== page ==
Module Identifier RD29110  
Academic Year 2000/2001  
Co-ordinator Mrs Jill Bullen Hulse  
Semester Semester 2  
Pre-Requisite RD17810 Forestry and Woodlands  
Assessment Exam   1.5 Hours Outcomes Assessed: 2, 3.   40%  
  Assignment   Outcomes Assessed: 1, 2.   60%  

Module description
This module develops key aspects of the first year module Foresty and Woodland. Four broad areas will be examined with themes from each of these sections being drawn together in the visits and practicals. The four subject areas to be covered are sustainable forestry and UK forest policy; new native woodlands; silvicultural management and continuous cover forestry in Britain; finance planning and costing of woodland investments.

Outcome 1

Prepare a detailed plan for a new woodland.

Performance criteria:
a. The area is surveyed in order to gain relevant information.
b. Reference material required to plan the woodland is gathered.
c. A species list for a given woodland objective is constructed and justified.

Survey (desk and field) : History, land use, treatment and past management, adjacent land areas, ecological survey, climate, geology, soils, access, constraints and opportunities.
Survey information, library research.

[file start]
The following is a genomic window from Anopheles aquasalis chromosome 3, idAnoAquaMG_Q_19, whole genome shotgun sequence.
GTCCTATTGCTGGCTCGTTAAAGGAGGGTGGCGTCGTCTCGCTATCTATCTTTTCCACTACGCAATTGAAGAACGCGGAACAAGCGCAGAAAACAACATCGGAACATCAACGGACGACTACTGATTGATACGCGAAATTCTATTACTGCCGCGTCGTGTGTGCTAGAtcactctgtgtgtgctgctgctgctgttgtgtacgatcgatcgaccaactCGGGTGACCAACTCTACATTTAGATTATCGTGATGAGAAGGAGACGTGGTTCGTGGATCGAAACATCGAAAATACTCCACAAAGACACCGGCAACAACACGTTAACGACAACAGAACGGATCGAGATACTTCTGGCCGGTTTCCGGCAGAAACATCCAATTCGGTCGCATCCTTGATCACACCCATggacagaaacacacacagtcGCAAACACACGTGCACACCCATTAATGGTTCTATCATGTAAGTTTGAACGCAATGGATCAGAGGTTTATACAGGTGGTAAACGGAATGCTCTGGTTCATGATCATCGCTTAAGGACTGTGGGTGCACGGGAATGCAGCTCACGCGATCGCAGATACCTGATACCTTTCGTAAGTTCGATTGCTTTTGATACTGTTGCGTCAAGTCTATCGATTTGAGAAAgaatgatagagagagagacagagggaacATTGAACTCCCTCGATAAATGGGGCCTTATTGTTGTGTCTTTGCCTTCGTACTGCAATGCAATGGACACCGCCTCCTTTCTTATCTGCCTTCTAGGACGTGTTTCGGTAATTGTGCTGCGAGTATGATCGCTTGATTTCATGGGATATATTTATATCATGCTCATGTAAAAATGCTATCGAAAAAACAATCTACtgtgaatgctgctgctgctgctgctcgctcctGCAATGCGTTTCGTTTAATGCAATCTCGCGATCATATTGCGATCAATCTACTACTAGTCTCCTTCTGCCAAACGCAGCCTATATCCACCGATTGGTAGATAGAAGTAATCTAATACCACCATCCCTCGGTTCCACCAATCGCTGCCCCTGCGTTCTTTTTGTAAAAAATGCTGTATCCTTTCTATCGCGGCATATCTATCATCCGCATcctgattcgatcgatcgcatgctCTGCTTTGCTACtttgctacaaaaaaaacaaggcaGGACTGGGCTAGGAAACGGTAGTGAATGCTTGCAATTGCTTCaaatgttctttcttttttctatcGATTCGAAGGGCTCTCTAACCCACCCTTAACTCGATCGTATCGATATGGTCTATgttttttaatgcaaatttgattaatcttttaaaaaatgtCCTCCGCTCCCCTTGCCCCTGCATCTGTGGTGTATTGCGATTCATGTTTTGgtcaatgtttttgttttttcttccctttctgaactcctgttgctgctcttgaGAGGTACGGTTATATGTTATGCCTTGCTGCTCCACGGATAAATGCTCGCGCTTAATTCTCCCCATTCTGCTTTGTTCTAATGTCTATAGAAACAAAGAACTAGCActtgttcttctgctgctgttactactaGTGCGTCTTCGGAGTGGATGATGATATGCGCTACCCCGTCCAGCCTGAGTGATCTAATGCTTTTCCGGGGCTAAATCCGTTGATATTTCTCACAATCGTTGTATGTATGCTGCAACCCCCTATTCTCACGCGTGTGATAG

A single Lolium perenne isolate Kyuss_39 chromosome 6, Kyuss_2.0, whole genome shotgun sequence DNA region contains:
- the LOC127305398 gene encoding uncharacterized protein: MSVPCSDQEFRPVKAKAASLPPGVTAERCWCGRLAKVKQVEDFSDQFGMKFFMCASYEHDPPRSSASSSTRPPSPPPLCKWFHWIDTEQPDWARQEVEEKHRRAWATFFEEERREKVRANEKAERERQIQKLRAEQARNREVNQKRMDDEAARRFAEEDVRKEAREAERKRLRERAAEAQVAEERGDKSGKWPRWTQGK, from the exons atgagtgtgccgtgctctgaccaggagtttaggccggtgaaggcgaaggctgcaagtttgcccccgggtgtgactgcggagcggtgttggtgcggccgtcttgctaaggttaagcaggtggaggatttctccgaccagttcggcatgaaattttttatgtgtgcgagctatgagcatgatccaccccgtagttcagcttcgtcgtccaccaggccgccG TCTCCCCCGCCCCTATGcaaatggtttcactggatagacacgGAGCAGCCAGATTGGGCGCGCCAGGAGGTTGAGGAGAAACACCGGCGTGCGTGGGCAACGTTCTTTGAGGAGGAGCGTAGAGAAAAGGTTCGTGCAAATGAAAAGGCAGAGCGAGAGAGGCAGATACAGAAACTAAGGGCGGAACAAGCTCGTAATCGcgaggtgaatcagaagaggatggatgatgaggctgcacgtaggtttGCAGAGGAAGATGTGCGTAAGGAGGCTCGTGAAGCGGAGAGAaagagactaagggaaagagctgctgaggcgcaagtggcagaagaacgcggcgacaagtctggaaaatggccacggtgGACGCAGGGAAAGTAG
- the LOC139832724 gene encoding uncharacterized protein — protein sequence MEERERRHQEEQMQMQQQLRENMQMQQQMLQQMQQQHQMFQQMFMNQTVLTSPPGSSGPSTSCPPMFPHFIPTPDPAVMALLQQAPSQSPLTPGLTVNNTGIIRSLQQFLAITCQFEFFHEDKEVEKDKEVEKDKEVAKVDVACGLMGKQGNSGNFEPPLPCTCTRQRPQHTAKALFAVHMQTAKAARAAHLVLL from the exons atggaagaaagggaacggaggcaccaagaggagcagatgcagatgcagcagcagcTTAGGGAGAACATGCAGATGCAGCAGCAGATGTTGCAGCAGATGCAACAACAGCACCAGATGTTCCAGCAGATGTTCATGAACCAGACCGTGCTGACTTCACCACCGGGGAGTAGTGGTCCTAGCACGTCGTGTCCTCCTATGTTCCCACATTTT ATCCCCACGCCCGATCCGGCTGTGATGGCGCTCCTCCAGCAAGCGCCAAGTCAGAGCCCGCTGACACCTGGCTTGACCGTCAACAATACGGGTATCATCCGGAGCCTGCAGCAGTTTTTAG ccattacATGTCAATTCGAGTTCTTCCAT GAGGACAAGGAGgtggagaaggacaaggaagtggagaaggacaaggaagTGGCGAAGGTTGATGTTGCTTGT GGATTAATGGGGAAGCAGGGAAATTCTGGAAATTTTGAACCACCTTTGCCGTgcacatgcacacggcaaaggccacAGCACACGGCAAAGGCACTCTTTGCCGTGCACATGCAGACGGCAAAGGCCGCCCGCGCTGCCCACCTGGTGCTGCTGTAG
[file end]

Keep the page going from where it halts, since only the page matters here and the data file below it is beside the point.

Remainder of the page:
Species choice : Objectives - game, short rotation coppice, conservation, landscape, recreation, timber/wood products, habitat creation.

Outcome 2

Evaluate the management options for a new woodland.

Performance criteria:
a. Potential management options are identified and appraised.
b. The factors that contribute to the success in achieving the woodland objectives are assessed.

Natural regeneration, intervention in succession, planting, degree of management input
Management - intensive, commercial, limited intervention, non-intervention
Factors - ecological, financial, managerial, aesthetic

Outcome 3

Evaluate the impact of current woodland policies for a given woodland.

Performance criteria:
a. An understanding of the effect of woodland policy on the Silvicultural system is demonstrated.
b. An assessment is made of the opportunities and constraints.
c. The financial implications are assessed.

Rotation length, species choice, management prescription, additional facilities, financial benefits and costs, flexibility, strategy.